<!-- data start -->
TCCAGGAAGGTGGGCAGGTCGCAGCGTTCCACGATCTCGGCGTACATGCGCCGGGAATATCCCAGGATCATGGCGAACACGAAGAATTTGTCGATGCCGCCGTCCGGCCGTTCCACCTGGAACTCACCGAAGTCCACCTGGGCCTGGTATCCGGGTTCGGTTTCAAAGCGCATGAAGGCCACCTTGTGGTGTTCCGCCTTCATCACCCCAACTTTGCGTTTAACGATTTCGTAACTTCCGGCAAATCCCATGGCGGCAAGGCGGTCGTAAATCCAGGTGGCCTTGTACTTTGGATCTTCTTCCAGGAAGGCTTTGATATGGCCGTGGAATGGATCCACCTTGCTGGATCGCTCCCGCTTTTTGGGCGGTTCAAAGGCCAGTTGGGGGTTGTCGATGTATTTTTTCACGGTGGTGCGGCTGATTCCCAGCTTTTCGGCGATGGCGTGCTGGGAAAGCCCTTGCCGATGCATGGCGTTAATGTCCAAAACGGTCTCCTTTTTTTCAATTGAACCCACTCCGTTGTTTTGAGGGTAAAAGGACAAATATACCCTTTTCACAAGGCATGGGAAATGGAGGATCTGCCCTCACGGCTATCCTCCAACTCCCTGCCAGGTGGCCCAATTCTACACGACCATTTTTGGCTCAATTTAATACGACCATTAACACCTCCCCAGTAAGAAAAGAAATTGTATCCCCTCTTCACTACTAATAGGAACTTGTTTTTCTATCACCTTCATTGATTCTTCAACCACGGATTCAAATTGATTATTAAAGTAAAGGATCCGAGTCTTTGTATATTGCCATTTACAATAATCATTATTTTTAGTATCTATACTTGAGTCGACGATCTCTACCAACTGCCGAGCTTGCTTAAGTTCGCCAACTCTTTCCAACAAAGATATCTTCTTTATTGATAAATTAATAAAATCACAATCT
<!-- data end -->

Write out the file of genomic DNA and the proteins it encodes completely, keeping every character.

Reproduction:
TCCAGGAAGGTGGGCAGGTCGCAGCGTTCCACGATCTCGGCGTACATGCGCCGGGAATATCCCAGGATCATGGCGAACACGAAGAATTTGTCGATGCCGCCGTCCGGCCGTTCCACCTGGAACTCACCGAAGTCCACCTGGGCCTGGTATCCGGGTTCGGTTTCAAAGCGCATGAAGGCCACCTTGTGGTGTTCCGCCTTCATCACCCCAACTTTGCGTTTAACGATTTCGTAACTTCCGGCAAATCCCATGGCGGCAAGGCGGTCGTAAATCCAGGTGGCCTTGTACTTTGGATCTTCTTCCAGGAAGGCTTTGATATGGCCGTGGAATGGATCCACCTTGCTGGATCGCTCCCGCTTTTTGGGCGGTTCAAAGGCCAGTTGGGGGTTGTCGATGTATTTTTTCACGGTGGTGCGGCTGATTCCCAGCTTTTCGGCGATGGCGTGCTGGGAAAGCCCTTGCCGATGCATGGCGTTAATGTCCAAAACGGTCTCCTTTTTTTCAATTGAACCCACTCCGTTGTTTTGAGGGTAAAAGGACAAATATACCCTTTTCACAAGGCATGGGAAATGGAGGATCTGCCCTCACGGCTATCCTCCAACTCCCTGCCAGGTGGCCCAATTCTACACGACCATTTTTGGCTCAATTTAATACGACCATTAACACCTCCCCAGTAAGAAAAGAAATTGTATCCCCTCTTCACTACTAATAGGAACTTGTTTTTCTATCACCTTCATTGATTCTTCAACCACGGATTCAAATTGATTATTAAAGTAAAGGATCCGAGTCTTTGTATATTGCCATTTACAATAATCATTATTTTTAGTATCTATACTTGAGTCGACGATCTCTACCAACTGCCGAGCTTGCTTAAGTTCGCCAACTCTTTCCAACAAAGATATCTTCTTTATTGATAAATTAATAAAATCACAATCT